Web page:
MA.STRUM AW’11, interview with Donrad Duncan, Lorenzo Osti & John Sharp


As long time fans and collectors of menswear deity Massimo Osti’s various iconic labels, it’s comforting to know that his legacy is in safe sartorial hands. Both MA.STRUM’s Donrad Duncan and Massimo’s own son Lorenzo from the MO studios, are keen to push Osti’s spirit of innovation and continue to use hi-tech fabrics and textiles in a forward thinking way that we’re sure ‘Il Maestro’ himself would be incredibly proud of.

 The AW’11 MA.STRUM collection sees these two innovators join forces once more with a selection of pieces bearing the “Massimo Osti Archive” label, using exclusive fabrics rediscovered and transformed from Massimo Osti Studio’s Textile Archive. We caught up with Donrad, Lorenzo and newly appointed CEO John Sharp to find out a bit more about this impressive collection and to see which of them is the best dressed….


Proper Magazine: We should probably already know this as you’ve been around for a while now but where does the name MA.STRUM come from?

Donrad Duncan: I wanted to represent rhythm, life, music, something that connects everyone, which is how I came up with strum. MA is an abbreviation of Master of Arts. When the two parts are together, it represents mastering the art and rhythm of life.

 A selection of pieces from the latest collection AW11 from MA.STRUM bear the ‘Massimo Osti Archive’ label, can you tell us a bit more about these particular pieces and how they connect back to Massimo’s legendary work?

DD: Have you ever heard the saying “standing on the shoulders of giants”? I feel I have been granted this amazing access to that position. From his studio in Bologna, Massimo led the industry in inventing, experimenting with, and developing fabrics no one else was trying. He took function and utility and twisted it until it fit in a jacket in order to add a benefit to the wearer. Even though he was ahead of his time, we now have fabrics and technology that go even further. When I’m at the archive I have the advantage of seeing some of these products in what would have been their early stages and adding what is available today. I am designing pieces that use fabrics and accessories that are lighter weight, multifunctional, and unique to the market.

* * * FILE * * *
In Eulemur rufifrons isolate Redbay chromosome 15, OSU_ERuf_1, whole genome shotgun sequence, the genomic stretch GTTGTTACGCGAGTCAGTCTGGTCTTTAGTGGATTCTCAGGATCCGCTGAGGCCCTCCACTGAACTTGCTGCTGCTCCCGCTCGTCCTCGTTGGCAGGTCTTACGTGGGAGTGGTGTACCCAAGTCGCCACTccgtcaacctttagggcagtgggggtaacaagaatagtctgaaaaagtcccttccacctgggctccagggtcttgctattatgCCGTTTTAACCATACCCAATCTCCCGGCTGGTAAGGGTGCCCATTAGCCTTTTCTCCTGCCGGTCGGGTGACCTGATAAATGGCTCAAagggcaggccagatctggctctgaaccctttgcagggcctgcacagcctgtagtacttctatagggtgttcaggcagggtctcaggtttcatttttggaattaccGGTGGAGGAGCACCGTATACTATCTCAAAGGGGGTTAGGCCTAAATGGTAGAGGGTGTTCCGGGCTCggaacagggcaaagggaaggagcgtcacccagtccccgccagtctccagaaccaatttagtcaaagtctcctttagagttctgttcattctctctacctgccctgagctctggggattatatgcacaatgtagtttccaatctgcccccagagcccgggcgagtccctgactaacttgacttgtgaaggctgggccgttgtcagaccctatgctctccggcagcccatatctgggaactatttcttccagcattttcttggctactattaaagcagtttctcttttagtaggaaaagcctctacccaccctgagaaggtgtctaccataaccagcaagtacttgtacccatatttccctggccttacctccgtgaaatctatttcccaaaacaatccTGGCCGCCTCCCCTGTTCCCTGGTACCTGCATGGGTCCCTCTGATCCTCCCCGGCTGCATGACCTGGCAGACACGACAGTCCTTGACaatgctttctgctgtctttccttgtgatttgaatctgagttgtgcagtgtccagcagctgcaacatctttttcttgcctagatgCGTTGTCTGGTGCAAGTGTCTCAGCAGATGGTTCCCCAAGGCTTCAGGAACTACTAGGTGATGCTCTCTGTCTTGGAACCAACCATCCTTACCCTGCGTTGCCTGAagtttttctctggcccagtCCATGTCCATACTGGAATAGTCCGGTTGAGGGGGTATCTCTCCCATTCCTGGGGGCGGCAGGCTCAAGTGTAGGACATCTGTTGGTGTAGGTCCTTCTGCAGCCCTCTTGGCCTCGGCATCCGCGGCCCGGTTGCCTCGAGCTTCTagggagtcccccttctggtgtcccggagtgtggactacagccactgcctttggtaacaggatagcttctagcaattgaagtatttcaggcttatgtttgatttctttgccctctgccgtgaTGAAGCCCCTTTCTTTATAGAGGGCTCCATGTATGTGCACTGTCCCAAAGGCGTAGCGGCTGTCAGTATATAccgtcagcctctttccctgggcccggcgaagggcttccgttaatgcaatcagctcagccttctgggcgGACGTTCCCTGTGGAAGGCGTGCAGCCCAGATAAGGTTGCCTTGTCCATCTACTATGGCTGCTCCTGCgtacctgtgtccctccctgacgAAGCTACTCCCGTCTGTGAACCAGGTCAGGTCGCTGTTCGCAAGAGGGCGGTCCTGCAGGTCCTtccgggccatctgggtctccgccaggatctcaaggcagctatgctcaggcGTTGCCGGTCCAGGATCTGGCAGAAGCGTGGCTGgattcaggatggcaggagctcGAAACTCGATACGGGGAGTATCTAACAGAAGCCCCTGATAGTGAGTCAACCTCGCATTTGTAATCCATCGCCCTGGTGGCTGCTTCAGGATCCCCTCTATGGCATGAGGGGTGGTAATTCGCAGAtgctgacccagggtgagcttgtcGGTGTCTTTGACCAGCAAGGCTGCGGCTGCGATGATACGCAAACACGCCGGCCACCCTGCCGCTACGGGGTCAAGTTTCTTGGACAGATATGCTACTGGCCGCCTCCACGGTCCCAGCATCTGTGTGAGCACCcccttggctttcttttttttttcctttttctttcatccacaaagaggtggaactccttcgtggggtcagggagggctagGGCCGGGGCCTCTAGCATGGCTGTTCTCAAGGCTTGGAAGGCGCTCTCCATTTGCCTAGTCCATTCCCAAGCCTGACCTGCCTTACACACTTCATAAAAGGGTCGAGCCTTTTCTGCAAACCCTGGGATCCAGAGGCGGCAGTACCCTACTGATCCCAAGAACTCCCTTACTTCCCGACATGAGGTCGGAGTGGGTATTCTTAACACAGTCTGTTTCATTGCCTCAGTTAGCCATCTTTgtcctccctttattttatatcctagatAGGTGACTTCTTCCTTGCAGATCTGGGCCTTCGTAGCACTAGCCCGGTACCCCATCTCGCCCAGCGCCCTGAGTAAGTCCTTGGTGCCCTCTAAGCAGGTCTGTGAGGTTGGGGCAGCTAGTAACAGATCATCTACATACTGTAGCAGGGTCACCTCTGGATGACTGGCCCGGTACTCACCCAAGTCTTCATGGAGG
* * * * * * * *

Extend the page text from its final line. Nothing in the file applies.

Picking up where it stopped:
Lorenzo Osti: After few months of meeting, we begun to collaborate and initially decided to use the Massimo Osti Archive label on the garments that were most inspired by the Archive, mainly for the fabrics. As the collaboration extended, and Donrad visiting the Archive more and more often, it become clear to us that the whole project was influenced by the Archive, so we decided to extend the label to all the outerwear.

For us and our readers, the Osti archive itself is a collection we would all happily give our right arms for and should be awarded World heritage status such is it’s cultural importance. What is it actually like to be able to roam around and actually get your hands on all that archive clothing? Are you still unearthing new items/textiles? What are your personal favourite finds?

LO: My perspective on the Archive is quite subjective. I have literally grown up between thousands of garments: we had thousands at the studio, at home, we even had 14 containers full of jackets because the space was never enough. Sincerely, only few years ago I started to realize the value and the potential of this Archive, so I decided to classify all items: now they’re all photographed, barcoded and archived in a database searchable through different parameters. Despite that, yes, I still surprise myself in finding items I forgot about. My favourite are still some vintage military hi tech garments, such the aerospacial under-suits and underwater sealed suits from the 40’s and the 50’s.